In many ways, Bottoms is a departure from Seligman’s 2020 debut feature, Shiva Baby, which deals with uncertain futures, clandestine affairs, and overbearing elders in the claustrophobic setting of a shiva house. With Bottoms, Seligman just wants viewers to laugh. “I think that audiences, and queer audiences specifically, deserve to watch something that doesn’t make them think too hard about their identity, and just lets them have fun.”
Shiva Baby may have predated Bottoms by three years, but Seligman began writing both scripts in tandem while finishing her studies at New York University. Whereas writing her first feature alone was isolating and personal, writing the Bottoms screenplay with Sennott proved to be a strictly good time. “Rachel is just a pure joke machine,” Seligman says of her co-writer.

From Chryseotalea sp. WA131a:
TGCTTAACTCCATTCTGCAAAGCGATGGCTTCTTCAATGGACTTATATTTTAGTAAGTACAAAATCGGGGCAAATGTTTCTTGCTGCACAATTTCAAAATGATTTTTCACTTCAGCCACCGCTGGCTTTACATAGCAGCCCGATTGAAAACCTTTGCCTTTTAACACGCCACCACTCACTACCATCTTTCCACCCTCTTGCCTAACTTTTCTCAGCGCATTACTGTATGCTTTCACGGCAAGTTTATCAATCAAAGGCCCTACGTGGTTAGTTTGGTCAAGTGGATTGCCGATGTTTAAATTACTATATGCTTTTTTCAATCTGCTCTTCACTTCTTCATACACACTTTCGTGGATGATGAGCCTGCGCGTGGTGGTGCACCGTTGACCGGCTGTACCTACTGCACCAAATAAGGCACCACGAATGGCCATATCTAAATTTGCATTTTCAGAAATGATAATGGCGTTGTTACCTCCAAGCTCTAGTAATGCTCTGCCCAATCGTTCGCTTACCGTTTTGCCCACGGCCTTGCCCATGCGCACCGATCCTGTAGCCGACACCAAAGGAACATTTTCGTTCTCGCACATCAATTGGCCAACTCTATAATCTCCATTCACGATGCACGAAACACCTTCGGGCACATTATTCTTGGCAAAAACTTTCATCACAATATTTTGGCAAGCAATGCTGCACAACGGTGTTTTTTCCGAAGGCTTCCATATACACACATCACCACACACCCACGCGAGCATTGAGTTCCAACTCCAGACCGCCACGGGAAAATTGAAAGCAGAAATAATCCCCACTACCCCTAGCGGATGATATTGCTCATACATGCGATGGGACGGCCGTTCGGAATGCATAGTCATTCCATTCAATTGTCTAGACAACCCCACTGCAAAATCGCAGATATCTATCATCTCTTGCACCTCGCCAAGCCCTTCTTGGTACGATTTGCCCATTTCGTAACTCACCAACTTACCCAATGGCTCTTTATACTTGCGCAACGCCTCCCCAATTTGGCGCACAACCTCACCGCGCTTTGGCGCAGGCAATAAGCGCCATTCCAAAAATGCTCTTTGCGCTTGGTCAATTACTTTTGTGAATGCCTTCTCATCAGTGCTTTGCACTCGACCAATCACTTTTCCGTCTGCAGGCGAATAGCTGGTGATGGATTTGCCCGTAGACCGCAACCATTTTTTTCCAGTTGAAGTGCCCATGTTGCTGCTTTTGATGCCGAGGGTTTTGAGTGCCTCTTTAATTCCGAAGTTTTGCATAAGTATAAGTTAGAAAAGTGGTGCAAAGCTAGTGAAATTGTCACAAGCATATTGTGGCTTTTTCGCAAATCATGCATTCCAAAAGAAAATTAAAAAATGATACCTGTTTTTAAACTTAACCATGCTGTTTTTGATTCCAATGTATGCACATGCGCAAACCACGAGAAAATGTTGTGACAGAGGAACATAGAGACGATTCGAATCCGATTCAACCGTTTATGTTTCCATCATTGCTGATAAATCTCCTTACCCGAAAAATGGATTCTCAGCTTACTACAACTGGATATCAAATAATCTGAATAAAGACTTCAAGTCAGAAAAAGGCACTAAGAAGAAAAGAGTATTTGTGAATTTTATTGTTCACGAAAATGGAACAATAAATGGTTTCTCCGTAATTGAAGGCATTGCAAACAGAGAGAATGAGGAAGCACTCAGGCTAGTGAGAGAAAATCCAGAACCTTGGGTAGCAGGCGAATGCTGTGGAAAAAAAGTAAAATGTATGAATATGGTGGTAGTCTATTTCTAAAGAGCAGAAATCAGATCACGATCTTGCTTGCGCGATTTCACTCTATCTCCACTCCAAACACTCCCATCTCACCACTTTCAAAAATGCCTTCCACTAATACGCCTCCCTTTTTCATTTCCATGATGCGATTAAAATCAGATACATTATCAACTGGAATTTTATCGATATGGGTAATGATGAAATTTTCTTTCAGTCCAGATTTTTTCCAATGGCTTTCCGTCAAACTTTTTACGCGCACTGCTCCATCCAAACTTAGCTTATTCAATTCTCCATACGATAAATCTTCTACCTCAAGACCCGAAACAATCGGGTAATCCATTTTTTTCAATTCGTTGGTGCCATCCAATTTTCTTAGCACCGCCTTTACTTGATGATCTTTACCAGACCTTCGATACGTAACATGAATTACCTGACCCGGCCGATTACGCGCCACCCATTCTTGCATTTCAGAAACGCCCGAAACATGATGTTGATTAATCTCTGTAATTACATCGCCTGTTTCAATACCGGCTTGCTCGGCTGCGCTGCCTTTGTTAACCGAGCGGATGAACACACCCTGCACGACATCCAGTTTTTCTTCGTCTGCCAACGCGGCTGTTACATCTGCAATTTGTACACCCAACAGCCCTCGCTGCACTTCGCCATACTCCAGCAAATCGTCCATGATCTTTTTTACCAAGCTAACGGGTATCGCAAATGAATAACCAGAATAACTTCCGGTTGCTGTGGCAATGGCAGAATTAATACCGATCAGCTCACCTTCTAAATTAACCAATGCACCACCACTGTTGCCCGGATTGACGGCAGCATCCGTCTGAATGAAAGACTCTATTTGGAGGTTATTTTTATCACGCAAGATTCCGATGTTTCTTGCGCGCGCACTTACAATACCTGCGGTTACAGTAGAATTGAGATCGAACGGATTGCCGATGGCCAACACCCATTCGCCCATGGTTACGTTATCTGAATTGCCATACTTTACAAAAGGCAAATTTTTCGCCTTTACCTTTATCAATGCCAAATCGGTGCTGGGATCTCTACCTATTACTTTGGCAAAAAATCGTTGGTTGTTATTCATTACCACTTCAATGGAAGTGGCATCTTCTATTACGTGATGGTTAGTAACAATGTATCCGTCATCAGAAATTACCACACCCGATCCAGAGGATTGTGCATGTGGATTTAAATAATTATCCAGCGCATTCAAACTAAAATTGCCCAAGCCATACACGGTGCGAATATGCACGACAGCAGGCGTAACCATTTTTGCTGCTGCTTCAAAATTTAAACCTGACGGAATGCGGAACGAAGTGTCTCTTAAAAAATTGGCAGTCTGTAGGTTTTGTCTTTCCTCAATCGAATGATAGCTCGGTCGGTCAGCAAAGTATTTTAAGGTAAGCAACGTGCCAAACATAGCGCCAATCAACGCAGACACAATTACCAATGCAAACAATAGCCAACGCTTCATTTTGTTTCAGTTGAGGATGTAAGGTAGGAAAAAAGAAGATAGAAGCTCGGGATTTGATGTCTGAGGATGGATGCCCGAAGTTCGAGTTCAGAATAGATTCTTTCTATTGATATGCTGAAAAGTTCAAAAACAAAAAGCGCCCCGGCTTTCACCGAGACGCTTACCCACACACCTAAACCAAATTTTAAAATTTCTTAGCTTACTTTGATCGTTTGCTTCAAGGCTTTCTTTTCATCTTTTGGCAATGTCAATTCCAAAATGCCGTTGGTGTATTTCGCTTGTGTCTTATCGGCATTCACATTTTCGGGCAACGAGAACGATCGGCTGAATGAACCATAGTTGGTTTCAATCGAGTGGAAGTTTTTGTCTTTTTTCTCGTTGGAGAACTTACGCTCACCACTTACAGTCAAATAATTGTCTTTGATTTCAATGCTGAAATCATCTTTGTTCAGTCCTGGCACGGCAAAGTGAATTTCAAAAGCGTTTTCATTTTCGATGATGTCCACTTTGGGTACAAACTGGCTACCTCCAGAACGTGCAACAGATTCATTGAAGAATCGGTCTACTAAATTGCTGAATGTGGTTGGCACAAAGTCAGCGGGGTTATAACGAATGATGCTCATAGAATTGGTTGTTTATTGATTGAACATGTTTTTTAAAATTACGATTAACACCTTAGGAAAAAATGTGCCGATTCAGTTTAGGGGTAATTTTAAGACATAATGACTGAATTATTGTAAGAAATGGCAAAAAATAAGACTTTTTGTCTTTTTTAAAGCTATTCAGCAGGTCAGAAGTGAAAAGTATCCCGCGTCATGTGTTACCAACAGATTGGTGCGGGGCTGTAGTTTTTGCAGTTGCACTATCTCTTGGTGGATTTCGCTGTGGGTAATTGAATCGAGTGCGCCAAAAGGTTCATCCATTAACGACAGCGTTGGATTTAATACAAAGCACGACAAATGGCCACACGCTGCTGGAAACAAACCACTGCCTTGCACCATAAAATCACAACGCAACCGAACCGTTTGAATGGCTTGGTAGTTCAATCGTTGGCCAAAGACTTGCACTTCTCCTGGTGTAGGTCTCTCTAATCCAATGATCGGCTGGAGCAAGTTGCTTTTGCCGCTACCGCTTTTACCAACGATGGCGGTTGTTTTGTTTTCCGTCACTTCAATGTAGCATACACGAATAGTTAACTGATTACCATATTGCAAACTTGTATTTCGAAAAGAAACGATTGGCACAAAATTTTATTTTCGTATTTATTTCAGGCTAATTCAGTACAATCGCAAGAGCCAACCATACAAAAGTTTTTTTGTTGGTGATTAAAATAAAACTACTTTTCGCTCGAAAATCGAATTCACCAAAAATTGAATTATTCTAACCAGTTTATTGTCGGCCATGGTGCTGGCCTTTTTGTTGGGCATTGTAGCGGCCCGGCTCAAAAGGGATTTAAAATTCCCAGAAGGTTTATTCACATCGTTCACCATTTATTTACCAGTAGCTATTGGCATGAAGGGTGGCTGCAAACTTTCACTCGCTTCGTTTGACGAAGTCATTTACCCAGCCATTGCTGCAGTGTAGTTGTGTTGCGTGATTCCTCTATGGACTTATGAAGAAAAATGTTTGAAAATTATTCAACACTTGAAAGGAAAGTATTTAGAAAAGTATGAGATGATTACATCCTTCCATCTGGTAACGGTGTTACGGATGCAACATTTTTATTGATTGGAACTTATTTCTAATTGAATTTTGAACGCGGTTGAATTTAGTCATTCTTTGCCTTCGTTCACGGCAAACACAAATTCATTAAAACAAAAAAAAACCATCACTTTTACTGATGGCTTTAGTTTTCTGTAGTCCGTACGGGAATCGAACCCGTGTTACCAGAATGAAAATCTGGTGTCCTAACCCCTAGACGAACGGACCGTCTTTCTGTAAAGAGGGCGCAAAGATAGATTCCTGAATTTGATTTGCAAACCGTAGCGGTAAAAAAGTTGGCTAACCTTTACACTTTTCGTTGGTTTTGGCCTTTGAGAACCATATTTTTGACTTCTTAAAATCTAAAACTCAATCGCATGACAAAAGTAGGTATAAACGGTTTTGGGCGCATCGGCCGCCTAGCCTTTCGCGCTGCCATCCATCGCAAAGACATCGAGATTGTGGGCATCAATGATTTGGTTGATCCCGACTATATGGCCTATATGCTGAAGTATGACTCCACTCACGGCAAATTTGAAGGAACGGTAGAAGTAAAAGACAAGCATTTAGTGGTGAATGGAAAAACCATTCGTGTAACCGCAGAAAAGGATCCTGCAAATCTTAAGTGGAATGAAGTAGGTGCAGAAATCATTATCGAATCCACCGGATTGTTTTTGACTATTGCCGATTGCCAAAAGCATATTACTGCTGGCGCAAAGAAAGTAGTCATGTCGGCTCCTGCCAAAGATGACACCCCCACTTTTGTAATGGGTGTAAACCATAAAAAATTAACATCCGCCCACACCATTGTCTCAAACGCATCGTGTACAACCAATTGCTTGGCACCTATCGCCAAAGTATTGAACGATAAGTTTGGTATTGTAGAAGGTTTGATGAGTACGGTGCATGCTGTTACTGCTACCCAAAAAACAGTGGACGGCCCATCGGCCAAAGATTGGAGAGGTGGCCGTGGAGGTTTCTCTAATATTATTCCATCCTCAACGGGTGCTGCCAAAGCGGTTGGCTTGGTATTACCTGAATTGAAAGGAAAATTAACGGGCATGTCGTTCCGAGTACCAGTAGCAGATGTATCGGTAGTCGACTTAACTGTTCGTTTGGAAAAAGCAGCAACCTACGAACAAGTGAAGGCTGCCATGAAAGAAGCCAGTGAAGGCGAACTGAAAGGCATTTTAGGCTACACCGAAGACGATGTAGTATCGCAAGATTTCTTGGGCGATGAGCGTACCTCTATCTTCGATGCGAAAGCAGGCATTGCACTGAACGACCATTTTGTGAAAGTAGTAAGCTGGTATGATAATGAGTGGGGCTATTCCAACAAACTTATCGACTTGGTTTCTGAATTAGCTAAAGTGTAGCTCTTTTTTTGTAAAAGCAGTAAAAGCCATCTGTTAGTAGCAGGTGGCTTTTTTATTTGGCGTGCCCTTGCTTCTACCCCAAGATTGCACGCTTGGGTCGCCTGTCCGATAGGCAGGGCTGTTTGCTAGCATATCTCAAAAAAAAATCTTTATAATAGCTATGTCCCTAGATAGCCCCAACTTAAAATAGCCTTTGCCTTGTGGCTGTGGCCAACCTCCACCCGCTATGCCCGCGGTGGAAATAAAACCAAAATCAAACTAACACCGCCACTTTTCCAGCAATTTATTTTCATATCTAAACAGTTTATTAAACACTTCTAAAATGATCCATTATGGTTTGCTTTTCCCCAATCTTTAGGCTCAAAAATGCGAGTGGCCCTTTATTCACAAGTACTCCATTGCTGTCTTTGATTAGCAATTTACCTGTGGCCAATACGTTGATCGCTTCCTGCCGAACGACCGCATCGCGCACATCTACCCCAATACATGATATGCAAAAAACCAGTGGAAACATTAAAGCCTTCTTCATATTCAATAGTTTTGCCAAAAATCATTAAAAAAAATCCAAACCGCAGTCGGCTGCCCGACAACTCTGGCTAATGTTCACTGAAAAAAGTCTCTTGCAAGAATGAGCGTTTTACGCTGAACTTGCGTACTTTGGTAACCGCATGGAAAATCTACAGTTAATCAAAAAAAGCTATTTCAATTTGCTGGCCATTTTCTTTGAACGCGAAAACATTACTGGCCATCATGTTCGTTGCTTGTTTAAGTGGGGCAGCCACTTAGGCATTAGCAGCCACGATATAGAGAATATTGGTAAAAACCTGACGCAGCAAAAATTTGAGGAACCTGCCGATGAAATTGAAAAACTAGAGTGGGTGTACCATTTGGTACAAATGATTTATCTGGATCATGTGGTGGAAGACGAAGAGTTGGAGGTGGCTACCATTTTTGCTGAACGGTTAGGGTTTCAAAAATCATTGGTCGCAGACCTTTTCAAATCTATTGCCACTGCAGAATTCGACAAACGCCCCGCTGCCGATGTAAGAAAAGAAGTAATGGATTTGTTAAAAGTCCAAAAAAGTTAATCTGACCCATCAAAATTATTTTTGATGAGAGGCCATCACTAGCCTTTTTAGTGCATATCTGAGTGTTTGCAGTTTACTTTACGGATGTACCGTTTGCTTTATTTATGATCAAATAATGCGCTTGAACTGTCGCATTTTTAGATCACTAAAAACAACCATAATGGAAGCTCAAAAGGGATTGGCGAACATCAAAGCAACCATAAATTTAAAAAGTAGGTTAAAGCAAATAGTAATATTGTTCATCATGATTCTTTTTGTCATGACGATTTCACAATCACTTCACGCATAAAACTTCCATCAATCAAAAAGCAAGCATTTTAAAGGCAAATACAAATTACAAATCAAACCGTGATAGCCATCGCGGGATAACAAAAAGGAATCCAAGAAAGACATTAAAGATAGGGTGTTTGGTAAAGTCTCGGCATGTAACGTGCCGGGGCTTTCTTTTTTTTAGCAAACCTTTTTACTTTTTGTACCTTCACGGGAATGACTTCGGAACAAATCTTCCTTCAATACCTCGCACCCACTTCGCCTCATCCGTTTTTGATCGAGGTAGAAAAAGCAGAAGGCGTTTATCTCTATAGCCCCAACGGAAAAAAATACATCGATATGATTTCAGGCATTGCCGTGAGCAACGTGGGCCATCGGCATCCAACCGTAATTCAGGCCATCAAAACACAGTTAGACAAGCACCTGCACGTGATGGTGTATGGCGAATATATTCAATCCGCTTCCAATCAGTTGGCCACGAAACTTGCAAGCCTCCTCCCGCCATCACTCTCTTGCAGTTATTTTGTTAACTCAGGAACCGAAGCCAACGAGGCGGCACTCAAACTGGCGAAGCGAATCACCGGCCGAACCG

As it turns out, they brought complementary skillsets to the table. While Seligman’s focus was more on structure and character development, Sennott gave the film its campy tone and absurdity, making space for the two to feel “free to write whatever is funniest and whatever feels right, without thinking too hard at the beginning of the process.”
The two first met when Sennott auditioned for the short film that Shiva Baby was based on. “She was ambitious and go-getting even from that time, skipping classes to be in short films and writing exercises for the film students so she could make connections,” Seligman says. They wrote the entire script for Bottoms in person, first, at NYU, filling a big whiteboard with ideas like “bomb goes off” and “girls fighting” (as one does at a university conference room). When they graduated and their building access expired, they’d meet up at local spots like Ad Hoc and Court Street Grocers.